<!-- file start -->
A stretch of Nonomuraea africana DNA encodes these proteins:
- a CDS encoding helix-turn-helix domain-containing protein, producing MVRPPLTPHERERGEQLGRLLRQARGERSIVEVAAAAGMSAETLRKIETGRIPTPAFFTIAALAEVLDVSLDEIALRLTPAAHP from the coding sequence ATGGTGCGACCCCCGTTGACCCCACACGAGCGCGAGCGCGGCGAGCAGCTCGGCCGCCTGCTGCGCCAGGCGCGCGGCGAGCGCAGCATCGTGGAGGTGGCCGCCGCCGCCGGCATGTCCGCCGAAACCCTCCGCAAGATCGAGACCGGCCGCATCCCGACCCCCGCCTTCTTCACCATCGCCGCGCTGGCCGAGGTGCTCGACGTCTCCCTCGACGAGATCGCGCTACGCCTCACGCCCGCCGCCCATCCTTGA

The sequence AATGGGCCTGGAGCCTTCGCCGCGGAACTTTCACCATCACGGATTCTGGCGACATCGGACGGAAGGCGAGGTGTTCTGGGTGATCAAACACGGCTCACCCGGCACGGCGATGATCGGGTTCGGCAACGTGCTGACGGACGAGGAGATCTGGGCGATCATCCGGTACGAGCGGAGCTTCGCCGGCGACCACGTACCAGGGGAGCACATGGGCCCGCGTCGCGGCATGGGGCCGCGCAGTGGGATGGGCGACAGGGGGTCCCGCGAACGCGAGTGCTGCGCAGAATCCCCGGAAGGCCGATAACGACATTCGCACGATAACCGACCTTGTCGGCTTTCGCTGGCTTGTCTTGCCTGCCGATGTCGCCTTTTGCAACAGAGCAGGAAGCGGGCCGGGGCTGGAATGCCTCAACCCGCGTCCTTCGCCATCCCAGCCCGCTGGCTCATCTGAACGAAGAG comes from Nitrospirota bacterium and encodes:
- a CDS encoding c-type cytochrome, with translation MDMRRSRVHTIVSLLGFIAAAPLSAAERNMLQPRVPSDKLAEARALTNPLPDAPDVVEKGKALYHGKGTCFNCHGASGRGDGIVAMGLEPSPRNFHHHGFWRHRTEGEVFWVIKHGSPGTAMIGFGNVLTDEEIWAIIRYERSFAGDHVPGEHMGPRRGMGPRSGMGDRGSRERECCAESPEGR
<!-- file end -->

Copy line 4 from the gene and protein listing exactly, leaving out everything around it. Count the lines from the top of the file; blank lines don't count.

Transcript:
- a CDS encoding c-type cytochrome, with translation MDMRRSRVHTIVSLLGFIAAAPLSAAERNMLQPRVPSDKLAEARALTNPLPDAPDVVEKGKALYHGKGTCFNCHGASGRGDGIVAMGLEPSPRNFHHHGFWRHRTEGEVFWVIKHGSPGTAMIGFGNVLTDEEIWAIIRYERSFAGDHVPGEHMGPRRGMGPRSGMGDRGSRERECCAESPEGR